Edge of the Universe
An article in the Scientific American speculates that what we now know about the so-called "God Particle" may spell doom for the universe as we know it.
The article states: "Physicists recently confirmed that the Large Hadron Collider (LHC) at CERN, the particle physics laboratory in Geneva, had indeed found a Higgs boson last July, marking a culmination of one of the longest and most expensive searches in science. The finding also means that our universe could be doomed to fall apart. "If you use all the physics that we know now and you do what you think is a straightforward calculation, it is bad news," says Joseph Lykken, a theorist who works at the Fermilab National Accelerator Laboratory in Illinois. "It may be that the universe we live in is inherently unstable."
The Higgs boson helps explain why particles have the mass they do. The Higgs particle that the LHC has found possesses a mass of approximately 126 giga-electron volts (GeV)—roughly the combined mass of 126 protons (hydrogen nuclei). (One GeV equals a billion electron volts.)" Read more ..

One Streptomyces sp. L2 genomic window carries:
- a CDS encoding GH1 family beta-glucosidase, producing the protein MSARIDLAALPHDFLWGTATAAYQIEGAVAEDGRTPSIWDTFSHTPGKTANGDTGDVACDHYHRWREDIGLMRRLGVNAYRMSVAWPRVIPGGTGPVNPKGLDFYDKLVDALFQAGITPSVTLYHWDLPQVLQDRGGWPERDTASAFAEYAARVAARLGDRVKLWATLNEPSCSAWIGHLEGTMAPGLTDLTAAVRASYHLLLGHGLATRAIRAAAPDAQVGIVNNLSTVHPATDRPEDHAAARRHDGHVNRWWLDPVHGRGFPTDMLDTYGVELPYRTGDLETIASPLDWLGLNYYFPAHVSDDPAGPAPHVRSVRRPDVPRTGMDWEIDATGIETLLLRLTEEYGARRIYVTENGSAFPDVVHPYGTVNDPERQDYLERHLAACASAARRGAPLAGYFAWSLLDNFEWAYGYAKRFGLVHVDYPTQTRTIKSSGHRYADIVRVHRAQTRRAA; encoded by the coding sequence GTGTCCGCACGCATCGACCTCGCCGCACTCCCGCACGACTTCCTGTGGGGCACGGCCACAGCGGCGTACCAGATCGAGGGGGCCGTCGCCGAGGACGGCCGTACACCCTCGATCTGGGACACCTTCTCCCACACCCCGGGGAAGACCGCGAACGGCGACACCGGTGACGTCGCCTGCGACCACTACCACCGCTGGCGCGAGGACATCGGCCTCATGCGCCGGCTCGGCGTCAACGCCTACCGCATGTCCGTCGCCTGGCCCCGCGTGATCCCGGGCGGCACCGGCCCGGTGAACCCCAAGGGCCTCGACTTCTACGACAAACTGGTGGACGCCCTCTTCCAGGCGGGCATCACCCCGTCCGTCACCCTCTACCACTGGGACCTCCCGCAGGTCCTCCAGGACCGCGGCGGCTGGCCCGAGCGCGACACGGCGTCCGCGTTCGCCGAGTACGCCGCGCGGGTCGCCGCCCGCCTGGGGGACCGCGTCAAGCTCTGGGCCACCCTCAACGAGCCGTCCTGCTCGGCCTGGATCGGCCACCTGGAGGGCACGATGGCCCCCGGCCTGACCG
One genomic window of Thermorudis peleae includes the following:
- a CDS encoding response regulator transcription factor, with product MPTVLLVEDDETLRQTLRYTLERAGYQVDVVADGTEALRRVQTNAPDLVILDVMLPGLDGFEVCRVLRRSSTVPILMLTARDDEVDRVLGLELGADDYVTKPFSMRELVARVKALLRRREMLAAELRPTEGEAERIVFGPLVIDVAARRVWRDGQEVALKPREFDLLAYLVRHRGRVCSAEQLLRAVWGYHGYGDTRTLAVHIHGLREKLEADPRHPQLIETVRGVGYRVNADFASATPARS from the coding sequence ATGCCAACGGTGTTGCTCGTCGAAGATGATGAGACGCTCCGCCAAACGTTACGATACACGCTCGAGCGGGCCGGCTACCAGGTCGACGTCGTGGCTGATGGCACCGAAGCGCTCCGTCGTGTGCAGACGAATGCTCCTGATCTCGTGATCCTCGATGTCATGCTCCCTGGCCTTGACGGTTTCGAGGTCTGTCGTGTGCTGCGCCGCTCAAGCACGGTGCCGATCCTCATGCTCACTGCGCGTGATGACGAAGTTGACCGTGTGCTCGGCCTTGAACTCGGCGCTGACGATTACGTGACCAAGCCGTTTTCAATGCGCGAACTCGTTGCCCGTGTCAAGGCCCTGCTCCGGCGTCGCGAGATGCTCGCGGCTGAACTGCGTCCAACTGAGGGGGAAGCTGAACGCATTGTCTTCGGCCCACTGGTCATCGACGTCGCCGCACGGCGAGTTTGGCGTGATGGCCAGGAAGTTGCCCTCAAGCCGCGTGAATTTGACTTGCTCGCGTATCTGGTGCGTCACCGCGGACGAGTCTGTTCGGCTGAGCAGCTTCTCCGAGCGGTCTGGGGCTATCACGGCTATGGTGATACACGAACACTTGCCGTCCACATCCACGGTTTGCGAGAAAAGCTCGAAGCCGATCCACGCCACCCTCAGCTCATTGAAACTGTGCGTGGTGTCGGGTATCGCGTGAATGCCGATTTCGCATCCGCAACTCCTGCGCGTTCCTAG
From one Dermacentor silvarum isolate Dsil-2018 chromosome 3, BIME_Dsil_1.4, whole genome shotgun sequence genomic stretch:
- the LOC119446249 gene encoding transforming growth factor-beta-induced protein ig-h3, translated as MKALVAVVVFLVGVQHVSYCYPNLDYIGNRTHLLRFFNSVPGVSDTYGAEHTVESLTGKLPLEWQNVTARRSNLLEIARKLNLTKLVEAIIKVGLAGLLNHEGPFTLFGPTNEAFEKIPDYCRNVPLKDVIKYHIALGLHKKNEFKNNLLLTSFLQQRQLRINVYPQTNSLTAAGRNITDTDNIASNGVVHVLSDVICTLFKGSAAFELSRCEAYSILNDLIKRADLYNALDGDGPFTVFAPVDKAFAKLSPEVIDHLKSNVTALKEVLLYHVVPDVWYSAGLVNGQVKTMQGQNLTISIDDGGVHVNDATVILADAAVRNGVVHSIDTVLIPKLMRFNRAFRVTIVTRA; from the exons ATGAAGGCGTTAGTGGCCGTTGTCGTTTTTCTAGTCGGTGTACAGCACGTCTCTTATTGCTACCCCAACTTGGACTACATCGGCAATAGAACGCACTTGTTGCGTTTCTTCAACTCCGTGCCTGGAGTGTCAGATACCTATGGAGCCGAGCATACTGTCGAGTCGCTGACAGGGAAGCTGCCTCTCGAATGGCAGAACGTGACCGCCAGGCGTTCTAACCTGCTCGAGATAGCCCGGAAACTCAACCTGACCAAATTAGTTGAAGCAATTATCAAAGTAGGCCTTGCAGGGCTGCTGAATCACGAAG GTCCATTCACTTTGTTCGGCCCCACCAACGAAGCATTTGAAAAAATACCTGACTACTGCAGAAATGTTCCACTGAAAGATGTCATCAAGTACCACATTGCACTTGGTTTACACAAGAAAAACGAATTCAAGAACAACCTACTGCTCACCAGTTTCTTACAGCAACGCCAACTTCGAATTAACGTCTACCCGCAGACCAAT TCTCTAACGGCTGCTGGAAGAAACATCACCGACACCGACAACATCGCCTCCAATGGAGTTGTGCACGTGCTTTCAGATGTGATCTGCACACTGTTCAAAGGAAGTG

The Healthcare Edge
|Jessica Berman||March 27th 2013|
Caring for someone with Alzheimer’s disease can be stressful. Patients with the degenerative brain condition have a host of medical needs that can require the services of numerous health care professionals. Even for the most organized caregiver, keeping track of all that medical information can be a challenge. Now a new piece of mobile software provides a helping hand.
Alzheimer’s disease, a form of dementia, is generally a condition of old age. Since people are living longer all over the world, the number of Alzheimer’s parents and grandparents in their 70s, 80s and 90s is expected to triple in some countries by the middle of the century.